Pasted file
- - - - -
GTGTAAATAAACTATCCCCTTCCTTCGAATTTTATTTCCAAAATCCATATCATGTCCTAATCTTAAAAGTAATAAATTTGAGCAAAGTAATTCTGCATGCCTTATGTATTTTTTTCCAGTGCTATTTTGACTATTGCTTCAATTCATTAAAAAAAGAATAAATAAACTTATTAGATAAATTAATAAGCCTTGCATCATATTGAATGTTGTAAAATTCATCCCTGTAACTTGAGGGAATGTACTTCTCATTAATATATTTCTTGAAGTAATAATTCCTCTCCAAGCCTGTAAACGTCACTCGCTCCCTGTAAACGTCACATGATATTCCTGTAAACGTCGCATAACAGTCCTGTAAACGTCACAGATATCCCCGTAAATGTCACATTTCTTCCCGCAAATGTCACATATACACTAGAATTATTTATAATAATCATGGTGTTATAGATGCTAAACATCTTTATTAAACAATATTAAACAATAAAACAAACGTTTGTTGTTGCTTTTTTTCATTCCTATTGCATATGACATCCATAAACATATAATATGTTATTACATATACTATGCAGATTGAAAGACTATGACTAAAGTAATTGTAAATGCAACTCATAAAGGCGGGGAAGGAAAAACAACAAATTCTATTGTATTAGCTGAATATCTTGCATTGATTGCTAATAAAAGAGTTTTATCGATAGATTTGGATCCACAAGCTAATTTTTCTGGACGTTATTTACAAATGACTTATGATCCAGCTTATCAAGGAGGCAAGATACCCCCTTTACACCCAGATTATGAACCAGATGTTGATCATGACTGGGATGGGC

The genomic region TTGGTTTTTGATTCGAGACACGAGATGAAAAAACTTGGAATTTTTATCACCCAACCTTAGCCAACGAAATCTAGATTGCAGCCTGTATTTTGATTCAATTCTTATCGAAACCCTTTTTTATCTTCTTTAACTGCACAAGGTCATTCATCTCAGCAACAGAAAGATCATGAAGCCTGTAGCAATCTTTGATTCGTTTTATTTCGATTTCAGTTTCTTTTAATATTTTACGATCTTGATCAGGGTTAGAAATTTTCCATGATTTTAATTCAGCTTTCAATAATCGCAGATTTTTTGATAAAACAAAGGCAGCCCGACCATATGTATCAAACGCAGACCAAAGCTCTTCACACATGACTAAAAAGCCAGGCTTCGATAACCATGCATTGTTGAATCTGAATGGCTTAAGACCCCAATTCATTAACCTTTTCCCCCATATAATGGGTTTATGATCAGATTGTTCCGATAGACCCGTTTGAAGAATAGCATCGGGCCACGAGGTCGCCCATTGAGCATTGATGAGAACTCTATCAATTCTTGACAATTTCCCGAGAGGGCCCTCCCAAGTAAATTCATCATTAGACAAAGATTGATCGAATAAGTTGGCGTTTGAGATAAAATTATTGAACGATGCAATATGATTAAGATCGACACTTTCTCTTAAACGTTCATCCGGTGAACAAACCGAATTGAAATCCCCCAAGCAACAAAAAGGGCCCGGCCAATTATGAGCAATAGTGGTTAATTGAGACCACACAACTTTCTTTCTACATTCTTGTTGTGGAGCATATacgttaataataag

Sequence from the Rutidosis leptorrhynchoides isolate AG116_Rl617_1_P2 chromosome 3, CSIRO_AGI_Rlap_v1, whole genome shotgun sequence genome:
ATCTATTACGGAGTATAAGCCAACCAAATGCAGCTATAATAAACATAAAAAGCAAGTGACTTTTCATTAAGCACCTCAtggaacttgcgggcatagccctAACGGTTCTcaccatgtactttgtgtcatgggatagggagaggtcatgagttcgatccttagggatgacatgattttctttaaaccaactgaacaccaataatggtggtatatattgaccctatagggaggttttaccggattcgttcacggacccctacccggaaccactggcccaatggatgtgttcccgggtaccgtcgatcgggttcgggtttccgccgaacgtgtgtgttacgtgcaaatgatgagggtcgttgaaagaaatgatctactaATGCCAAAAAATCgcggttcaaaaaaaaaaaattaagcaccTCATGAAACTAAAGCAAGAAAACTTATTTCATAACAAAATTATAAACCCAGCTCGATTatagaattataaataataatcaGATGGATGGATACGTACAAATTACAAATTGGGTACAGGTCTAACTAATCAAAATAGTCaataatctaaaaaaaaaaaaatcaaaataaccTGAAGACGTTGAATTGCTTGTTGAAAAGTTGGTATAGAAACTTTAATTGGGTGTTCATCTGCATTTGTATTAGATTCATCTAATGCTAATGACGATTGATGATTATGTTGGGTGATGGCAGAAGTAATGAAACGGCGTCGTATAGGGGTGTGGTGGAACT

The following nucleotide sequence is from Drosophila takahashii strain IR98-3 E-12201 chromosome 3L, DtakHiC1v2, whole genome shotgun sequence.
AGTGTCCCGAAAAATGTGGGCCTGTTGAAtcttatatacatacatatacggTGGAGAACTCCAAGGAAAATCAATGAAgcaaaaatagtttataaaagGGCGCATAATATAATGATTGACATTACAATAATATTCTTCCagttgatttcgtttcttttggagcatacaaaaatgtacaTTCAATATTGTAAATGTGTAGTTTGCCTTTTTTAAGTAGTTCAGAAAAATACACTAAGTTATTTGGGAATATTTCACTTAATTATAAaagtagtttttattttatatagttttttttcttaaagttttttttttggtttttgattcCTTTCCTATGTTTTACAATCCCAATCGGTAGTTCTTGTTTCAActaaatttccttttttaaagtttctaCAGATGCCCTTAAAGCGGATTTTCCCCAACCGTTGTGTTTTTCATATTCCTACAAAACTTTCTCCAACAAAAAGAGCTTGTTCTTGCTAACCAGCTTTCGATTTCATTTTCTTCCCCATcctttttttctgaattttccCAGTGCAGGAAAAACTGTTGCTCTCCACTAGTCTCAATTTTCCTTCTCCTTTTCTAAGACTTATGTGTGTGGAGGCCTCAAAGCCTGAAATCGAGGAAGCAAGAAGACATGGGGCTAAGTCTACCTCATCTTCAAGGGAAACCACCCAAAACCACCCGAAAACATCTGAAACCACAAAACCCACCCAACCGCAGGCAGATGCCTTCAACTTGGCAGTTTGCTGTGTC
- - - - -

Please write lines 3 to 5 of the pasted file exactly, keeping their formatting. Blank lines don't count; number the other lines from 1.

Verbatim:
Sequence from the Rutidosis leptorrhynchoides isolate AG116_Rl617_1_P2 chromosome 3, CSIRO_AGI_Rlap_v1, whole genome shotgun sequence genome:
ATCTATTACGGAGTATAAGCCAACCAAATGCAGCTATAATAAACATAAAAAGCAAGTGACTTTTCATTAAGCACCTCAtggaacttgcgggcatagccctAACGGTTCTcaccatgtactttgtgtcatgggatagggagaggtcatgagttcgatccttagggatgacatgattttctttaaaccaactgaacaccaataatggtggtatatattgaccctatagggaggttttaccggattcgttcacggacccctacccggaaccactggcccaatggatgtgttcccgggtaccgtcgatcgggttcgggtttccgccgaacgtgtgtgttacgtgcaaatgatgagggtcgttgaaagaaatgatctactaATGCCAAAAAATCgcggttcaaaaaaaaaaaattaagcaccTCATGAAACTAAAGCAAGAAAACTTATTTCATAACAAAATTATAAACCCAGCTCGATTatagaattataaataataatcaGATGGATGGATACGTACAAATTACAAATTGGGTACAGGTCTAACTAATCAAAATAGTCaataatctaaaaaaaaaaaaatcaaaataaccTGAAGACGTTGAATTGCTTGTTGAAAAGTTGGTATAGAAACTTTAATTGGGTGTTCATCTGCATTTGTATTAGATTCATCTAATGCTAATGACGATTGATGATTATGTTGGGTGATGGCAGAAGTAATGAAACGGCGTCGTATAGGGGTGTGGTGGAACT

The following nucleotide sequence is from Drosophila takahashii strain IR98-3 E-12201 chromosome 3L, DtakHiC1v2, whole genome shotgun sequence.